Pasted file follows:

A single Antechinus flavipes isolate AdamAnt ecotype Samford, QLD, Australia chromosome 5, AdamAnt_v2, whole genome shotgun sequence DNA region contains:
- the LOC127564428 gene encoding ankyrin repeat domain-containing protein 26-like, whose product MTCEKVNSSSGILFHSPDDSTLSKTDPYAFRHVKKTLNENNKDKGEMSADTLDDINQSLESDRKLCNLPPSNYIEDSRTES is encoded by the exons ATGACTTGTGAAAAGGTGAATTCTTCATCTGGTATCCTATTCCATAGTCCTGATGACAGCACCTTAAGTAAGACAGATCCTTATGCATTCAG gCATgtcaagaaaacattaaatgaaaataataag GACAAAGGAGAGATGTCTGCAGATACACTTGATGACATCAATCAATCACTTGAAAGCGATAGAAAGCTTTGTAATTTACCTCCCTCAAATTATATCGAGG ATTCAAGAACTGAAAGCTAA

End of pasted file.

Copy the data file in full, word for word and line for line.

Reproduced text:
A single Antechinus flavipes isolate AdamAnt ecotype Samford, QLD, Australia chromosome 5, AdamAnt_v2, whole genome shotgun sequence DNA region contains:
- the LOC127564428 gene encoding ankyrin repeat domain-containing protein 26-like, whose product MTCEKVNSSSGILFHSPDDSTLSKTDPYAFRHVKKTLNENNKDKGEMSADTLDDINQSLESDRKLCNLPPSNYIEDSRTES is encoded by the exons ATGACTTGTGAAAAGGTGAATTCTTCATCTGGTATCCTATTCCATAGTCCTGATGACAGCACCTTAAGTAAGACAGATCCTTATGCATTCAG gCATgtcaagaaaacattaaatgaaaataataag GACAAAGGAGAGATGTCTGCAGATACACTTGATGACATCAATCAATCACTTGAAAGCGATAGAAAGCTTTGTAATTTACCTCCCTCAAATTATATCGAGG ATTCAAGAACTGAAAGCTAA